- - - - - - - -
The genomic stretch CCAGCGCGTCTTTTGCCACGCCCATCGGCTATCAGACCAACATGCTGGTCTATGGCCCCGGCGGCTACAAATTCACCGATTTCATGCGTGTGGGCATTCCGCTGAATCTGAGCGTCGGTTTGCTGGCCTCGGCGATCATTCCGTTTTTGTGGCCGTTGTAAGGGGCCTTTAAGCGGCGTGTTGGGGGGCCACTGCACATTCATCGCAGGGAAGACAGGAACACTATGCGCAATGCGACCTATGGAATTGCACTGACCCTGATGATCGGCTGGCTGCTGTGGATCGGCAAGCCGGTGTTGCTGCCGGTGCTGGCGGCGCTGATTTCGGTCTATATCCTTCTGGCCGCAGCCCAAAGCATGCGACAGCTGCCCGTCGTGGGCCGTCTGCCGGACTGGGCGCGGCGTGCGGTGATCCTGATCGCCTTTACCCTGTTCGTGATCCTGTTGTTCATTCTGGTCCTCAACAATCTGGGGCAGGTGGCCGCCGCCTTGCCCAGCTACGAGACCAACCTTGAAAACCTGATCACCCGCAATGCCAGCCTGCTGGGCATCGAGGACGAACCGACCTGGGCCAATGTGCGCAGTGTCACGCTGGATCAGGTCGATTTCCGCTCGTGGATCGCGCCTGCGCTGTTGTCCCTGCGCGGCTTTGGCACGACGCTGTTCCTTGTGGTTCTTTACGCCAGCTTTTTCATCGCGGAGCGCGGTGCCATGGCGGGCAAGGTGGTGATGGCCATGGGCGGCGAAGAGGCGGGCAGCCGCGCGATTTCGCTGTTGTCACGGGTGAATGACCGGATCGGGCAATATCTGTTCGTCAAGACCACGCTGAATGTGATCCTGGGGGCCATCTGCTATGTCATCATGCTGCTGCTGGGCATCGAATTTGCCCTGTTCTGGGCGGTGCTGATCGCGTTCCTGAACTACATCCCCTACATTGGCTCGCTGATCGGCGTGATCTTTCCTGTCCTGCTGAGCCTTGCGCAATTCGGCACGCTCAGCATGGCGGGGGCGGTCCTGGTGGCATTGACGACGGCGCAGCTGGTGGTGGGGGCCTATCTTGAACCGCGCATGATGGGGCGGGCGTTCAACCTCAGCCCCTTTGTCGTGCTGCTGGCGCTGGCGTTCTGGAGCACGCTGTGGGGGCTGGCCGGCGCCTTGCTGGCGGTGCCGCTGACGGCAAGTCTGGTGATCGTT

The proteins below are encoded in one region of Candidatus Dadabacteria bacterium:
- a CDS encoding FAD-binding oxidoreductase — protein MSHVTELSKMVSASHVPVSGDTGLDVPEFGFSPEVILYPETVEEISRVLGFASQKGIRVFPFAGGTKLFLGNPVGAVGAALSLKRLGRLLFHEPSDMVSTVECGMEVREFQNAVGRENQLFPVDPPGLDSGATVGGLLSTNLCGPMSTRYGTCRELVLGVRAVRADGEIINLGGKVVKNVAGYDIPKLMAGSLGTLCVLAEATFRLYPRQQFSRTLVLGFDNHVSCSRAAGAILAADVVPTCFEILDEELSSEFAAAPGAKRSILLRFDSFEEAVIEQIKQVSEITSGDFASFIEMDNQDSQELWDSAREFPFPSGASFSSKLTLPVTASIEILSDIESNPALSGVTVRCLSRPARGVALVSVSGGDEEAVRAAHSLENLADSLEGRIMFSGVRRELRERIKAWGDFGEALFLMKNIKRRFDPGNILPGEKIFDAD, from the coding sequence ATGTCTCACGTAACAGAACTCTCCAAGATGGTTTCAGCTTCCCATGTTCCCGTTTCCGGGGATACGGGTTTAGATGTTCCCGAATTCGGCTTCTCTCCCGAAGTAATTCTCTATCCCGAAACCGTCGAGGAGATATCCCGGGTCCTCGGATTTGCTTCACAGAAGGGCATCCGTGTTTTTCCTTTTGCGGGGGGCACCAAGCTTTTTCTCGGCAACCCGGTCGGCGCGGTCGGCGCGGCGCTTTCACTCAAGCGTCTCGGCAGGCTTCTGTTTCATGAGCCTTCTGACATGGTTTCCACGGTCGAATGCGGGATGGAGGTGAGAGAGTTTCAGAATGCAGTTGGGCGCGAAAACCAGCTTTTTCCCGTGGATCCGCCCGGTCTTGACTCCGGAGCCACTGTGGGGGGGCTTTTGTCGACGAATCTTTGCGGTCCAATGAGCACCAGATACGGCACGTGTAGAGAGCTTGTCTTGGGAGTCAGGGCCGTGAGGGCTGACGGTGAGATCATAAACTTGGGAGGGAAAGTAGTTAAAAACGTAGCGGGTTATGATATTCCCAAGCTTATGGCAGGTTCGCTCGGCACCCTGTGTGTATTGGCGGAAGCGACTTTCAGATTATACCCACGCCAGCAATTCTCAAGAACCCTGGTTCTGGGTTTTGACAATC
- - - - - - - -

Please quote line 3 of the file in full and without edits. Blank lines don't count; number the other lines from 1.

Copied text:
- a CDS encoding FAD-binding oxidoreductase — protein MSHVTELSKMVSASHVPVSGDTGLDVPEFGFSPEVILYPETVEEISRVLGFASQKGIRVFPFAGGTKLFLGNPVGAVGAALSLKRLGRLLFHEPSDMVSTVECGMEVREFQNAVGRENQLFPVDPPGLDSGATVGGLLSTNLCGPMSTRYGTCRELVLGVRAVRADGEIINLGGKVVKNVAGYDIPKLMAGSLGTLCVLAEATFRLYPRQQFSRTLVLGFDNHVSCSRAAGAILAADVVPTCFEILDEELSSEFAAAPGAKRSILLRFDSFEEAVIEQIKQVSEITSGDFASFIEMDNQDSQELWDSAREFPFPSGASFSSKLTLPVTASIEILSDIESNPALSGVTVRCLSRPARGVALVSVSGGDEEAVRAAHSLENLADSLEGRIMFSGVRRELRERIKAWGDFGEALFLMKNIKRRFDPGNILPGEKIFDAD, from the coding sequence ATGTCTCACGTAACAGAACTCTCCAAGATGGTTTCAGCTTCCCATGTTCCCGTTTCCGGGGATACGGGTTTAGATGTTCCCGAATTCGGCTTCTCTCCCGAAGTAATTCTCTATCCCGAAACCGTCGAGGAGATATCCCGGGTCCTCGGATTTGCTTCACAGAAGGGCATCCGTGTTTTTCCTTTTGCGGGGGGCACCAAGCTTTTTCTCGGCAACCCGGTCGGCGCGGTCGGCGCGGCGCTTTCACTCAAGCGTCTCGGCAGGCTTCTGTTTCATGAGCCTTCTGACATGGTTTCCACGGTCGAATGCGGGATGGAGGTGAGAGAGTTTCAGAATGCAGTTGGGCGCGAAAACCAGCTTTTTCCCGTGGATCCGCCCGGTCTTGACTCCGGAGCCACTGTGGGGGGGCTTTTGTCGACGAATCTTTGCGGTCCAATGAGCACCAGATACGGCACGTGTAGAGAGCTTGTCTTGGGAGTCAGGGCCGTGAGGGCTGACGGTGAGATCATAAACTTGGGAGGGAAAGTAGTTAAAAACGTAGCGGGTTATGATATTCCCAAGCTTATGGCAGGTTCGCTCGGCACCCTGTGTGTATTGGCGGAAGCGACTTTCAGATTATACCCACGCCAGCAATTCTCAAGAACCCTGGTTCTGGGTTTTGACAATC